# Size of the smallest matrix satisfying $vA^k=v$ and $vA^i \neq v$ for all $i=1\dots k-1$

Suppose that the following holds for a rational matrix $$A$$ and a vector $$v$$.

\begin{align*} vA &\neq v \\ vA^2 &\neq v \\ &\vdots \\ vA^{k-1} &\neq v \\ vA^k &= v \end{align*}

If A is a rotation matrix of dimension $$k \times k$$, then this is possible.

For example for $$v=[1~ 0 ~0]$$ and $$A= \left [ \begin{matrix} 0 &1& 0\\ 0 &0& 1\\ 1 & 0 & 0 \end{matrix} \right ]$$, $$vA\neq v$$, $$vA^2 \neq v$$ and $$vA^3=v$$.

Can we find a $$n \times n$$ matrix satisfying the above equations where $$n? Or is it impossible.

• What is the “rotation matrix of dimension $k\times k$”? – José Carlos Santos Oct 5 '18 at 10:58
• I edited the question. – cssstyler Oct 5 '18 at 11:11

The companion matrix $$A$$ of the 6th cyclotomic polynomial $$\Phi_6(x) = x^2 - x + 1$$ is a $$2\times 2$$ matrix that has integer entries and satisfies $$A^6=I$$, $$A^j\ne I$$ for $$j<6$$: $$A=\pmatrix{0&-1\\1&\hphantom- 1}$$

In general, the companion matrix $$A$$ of the $$k$$-th cyclotomic polynomial is an $$n\times n$$ matrix with integer entries such that $$A^k=I$$, $$A^j\ne I$$ for $$j. Here $$n=\phi(k) < k$$.

This is not a complete solution, but it shows that at least in most cases, you can find a matrix of smaller dimension.

Note that being a rational matrix is the main obstacle; with real matrices $$n=2$$ would always work (and with complex matrices, even $$n=1$$ works, just put the $$k$$-th root of $$1$$ in the only matrix element).

First, let's consider the case that $$k$$ is divisible by at least two different primes; that is, you can write it as $$k = \prod_{j=1}^m p_j^{e_j}$$ where $$m\ge 2$$, the $$p_j$$ are primes with $$p_i\ne p_j$$ for $$i\ne j$$, and $$e_j\ge 1$$ for all $$j$$.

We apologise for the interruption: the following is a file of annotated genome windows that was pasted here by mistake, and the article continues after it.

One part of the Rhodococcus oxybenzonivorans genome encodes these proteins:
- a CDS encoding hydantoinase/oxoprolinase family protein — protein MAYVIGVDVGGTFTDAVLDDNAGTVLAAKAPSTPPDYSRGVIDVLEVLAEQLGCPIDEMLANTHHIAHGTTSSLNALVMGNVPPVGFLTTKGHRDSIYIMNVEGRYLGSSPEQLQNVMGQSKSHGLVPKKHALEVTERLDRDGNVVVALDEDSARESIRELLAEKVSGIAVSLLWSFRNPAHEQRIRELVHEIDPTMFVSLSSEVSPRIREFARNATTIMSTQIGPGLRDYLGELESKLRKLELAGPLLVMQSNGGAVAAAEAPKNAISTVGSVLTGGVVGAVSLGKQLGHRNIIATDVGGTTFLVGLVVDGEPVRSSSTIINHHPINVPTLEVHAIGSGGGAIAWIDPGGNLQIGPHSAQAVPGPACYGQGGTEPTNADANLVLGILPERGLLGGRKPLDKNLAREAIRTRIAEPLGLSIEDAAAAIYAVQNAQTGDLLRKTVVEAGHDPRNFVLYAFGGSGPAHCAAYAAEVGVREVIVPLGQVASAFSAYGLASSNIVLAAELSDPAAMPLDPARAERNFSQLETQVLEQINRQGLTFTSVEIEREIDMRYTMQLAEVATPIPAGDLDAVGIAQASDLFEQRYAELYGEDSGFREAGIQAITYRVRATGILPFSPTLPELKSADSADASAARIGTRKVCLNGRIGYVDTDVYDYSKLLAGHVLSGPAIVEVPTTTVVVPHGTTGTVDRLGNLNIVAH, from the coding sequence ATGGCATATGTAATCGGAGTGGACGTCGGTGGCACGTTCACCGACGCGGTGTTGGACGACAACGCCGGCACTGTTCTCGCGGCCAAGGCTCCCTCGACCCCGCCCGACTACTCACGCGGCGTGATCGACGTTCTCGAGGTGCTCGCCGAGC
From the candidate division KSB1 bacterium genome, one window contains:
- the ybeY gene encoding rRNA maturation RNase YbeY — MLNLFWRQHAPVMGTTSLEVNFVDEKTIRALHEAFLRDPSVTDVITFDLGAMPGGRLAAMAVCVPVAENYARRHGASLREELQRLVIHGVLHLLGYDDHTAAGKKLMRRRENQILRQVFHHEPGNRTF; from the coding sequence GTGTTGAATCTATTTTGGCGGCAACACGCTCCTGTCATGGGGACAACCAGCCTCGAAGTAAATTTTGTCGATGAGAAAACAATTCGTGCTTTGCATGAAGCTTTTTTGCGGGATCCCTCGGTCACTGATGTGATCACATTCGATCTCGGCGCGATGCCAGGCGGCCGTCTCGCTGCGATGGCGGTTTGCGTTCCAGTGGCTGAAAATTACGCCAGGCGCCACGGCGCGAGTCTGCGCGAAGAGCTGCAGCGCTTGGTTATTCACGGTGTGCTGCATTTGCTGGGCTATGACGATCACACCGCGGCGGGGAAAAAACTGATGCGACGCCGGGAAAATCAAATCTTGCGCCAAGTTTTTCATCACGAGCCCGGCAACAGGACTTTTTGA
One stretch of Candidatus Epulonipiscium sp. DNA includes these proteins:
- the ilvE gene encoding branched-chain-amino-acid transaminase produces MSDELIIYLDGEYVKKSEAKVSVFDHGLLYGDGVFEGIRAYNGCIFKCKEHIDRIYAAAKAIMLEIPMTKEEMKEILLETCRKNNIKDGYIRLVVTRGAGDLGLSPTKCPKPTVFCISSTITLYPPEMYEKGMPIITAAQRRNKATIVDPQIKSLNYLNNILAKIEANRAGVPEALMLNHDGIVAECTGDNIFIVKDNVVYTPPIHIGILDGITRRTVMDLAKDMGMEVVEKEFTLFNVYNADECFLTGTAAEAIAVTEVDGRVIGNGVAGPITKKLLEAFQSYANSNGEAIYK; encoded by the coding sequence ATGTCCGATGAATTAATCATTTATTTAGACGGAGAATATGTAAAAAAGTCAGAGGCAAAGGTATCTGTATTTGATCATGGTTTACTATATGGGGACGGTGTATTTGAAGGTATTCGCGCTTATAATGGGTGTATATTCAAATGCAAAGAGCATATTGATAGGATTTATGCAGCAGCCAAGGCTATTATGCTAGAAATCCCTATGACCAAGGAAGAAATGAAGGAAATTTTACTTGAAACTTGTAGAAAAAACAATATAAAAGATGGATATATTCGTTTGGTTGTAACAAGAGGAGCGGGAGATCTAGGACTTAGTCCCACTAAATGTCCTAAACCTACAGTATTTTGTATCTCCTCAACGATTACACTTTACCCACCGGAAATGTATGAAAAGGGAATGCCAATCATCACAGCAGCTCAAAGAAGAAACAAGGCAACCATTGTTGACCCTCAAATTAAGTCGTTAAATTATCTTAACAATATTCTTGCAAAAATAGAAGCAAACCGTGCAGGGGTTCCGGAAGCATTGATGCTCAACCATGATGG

Then you can construct a matrix of dimension $$n = = \sum_{j=1}^m p_j^{e_j}$$ by just forming the direct sum of the permutation matrices for the cyclic permutations of $$p_j^{e_j}$$ elements, and a vector which is the direct sum of the corresponding vectors $$\pmatrix{ 1 & 0 & \cdots & 0}$$

For example, take $$k=15 = 3^1\cdot 5^1$$. Then $$n=8$$, $$A=\left(\begin{array}{ccccc|ccc} 0 & 1 & 0 & 0 & 0 & 0 & 0 & 0\\ 0 & 0 & 1 & 0 & 0 & 0 & 0 & 0\\ 0 & 0 & 0 & 1 & 0 & 0 & 0 & 0\\ 0 & 0 & 0 & 0 & 1 & 0 & 0 & 0\\ 1 & 0 & 0 & 0 & 0 & 0 & 0 & 0\\ \hline 0 & 0 & 0 & 0 & 0 & 0 & 1 & 0\\ 0 & 0 & 0 & 0 & 0 & 0 & 0 & 1\\ 0 & 0 & 0 & 0 & 0 & 1 & 0 & 0 \end{array}\right)$$ and $$v=\left(\begin{array}{ccccc|ccc}1&0&0&0&0&1&0&0\end{array}\right)$$.

Note that this is not necessarily the optimal solution; for example, if $$k$$ is even, you can treat one factor of $$2$$ by adding a single $$-$$ sign to one of the entries of the permutation matrices. That also allows to get $$n for powers of $$2$$, e.g. for $$k=4$$ we get $$n=2$$, $$A=\pmatrix{0&-1\\1&0}$$, $$v=\pmatrix{1&0}$$. And obviously for $$k=1$$, the $$1\times 1$$ matrix $$(-1)$$ works.